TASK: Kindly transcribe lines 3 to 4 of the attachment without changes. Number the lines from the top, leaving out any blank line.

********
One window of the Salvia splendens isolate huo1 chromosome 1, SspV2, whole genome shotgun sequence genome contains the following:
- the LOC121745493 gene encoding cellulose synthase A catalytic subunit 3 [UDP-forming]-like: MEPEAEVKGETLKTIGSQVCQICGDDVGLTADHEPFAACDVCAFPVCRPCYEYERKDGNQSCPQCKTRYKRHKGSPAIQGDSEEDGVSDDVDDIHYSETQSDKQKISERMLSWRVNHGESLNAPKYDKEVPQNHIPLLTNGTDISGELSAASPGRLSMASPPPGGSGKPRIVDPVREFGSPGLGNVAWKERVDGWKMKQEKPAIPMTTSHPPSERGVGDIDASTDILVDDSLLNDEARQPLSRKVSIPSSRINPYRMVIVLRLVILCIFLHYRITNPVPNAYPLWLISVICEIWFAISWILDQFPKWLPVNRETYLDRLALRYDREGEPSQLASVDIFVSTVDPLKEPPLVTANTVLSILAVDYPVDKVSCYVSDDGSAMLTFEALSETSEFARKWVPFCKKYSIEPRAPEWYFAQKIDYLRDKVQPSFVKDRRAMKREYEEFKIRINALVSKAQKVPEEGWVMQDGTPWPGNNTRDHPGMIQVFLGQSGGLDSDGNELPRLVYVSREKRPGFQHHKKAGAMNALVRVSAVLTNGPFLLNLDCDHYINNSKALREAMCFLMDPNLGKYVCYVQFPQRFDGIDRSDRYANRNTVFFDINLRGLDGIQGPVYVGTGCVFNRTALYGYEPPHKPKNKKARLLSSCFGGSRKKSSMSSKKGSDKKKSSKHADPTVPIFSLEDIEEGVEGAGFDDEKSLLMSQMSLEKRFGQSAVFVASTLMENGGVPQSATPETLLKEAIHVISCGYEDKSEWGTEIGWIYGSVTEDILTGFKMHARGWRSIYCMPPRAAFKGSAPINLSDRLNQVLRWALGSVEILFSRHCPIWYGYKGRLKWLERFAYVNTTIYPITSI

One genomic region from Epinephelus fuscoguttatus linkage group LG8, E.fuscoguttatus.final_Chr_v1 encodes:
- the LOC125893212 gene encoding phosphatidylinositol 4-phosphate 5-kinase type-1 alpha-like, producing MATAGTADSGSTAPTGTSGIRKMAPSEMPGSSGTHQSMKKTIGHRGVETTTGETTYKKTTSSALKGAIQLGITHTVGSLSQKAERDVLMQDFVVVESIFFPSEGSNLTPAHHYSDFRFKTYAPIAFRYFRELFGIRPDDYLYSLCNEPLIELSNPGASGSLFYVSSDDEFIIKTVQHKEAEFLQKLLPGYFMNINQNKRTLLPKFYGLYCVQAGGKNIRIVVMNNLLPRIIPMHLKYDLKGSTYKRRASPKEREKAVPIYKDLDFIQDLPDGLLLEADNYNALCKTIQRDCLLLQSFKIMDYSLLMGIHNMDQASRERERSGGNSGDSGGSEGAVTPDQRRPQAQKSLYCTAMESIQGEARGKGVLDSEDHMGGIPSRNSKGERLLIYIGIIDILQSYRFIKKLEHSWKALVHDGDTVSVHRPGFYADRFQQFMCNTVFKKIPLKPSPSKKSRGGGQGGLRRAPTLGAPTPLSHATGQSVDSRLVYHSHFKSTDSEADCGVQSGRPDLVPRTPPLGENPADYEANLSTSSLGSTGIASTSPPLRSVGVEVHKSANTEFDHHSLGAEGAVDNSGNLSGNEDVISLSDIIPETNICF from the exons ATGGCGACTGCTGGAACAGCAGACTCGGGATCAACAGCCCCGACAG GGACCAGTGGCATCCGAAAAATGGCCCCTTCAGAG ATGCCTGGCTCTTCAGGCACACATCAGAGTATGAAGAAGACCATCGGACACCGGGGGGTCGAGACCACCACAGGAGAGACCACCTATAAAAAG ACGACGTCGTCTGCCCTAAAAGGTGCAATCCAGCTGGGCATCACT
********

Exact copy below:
One genomic region from Epinephelus fuscoguttatus linkage group LG8, E.fuscoguttatus.final_Chr_v1 encodes:
- the LOC125893212 gene encoding phosphatidylinositol 4-phosphate 5-kinase type-1 alpha-like, producing MATAGTADSGSTAPTGTSGIRKMAPSEMPGSSGTHQSMKKTIGHRGVETTTGETTYKKTTSSALKGAIQLGITHTVGSLSQKAERDVLMQDFVVVESIFFPSEGSNLTPAHHYSDFRFKTYAPIAFRYFRELFGIRPDDYLYSLCNEPLIELSNPGASGSLFYVSSDDEFIIKTVQHKEAEFLQKLLPGYFMNINQNKRTLLPKFYGLYCVQAGGKNIRIVVMNNLLPRIIPMHLKYDLKGSTYKRRASPKEREKAVPIYKDLDFIQDLPDGLLLEADNYNALCKTIQRDCLLLQSFKIMDYSLLMGIHNMDQASRERERSGGNSGDSGGSEGAVTPDQRRPQAQKSLYCTAMESIQGEARGKGVLDSEDHMGGIPSRNSKGERLLIYIGIIDILQSYRFIKKLEHSWKALVHDGDTVSVHRPGFYADRFQQFMCNTVFKKIPLKPSPSKKSRGGGQGGLRRAPTLGAPTPLSHATGQSVDSRLVYHSHFKSTDSEADCGVQSGRPDLVPRTPPLGENPADYEANLSTSSLGSTGIASTSPPLRSVGVEVHKSANTEFDHHSLGAEGAVDNSGNLSGNEDVISLSDIIPETNICF from the exons ATGGCGACTGCTGGAACAGCAGACTCGGGATCAACAGCCCCGACAG GGACCAGTGGCATCCGAAAAATGGCCCCTTCAGAG ATGCCTGGCTCTTCAGGCACACATCAGAGTATGAAGAAGACCATCGGACACCGGGGGGTCGAGACCACCACAGGAGAGACCACCTATAAAAAG ACGACGTCGTCTGCCCTAAAAGGTGCAATCCAGCTGGGCATCACT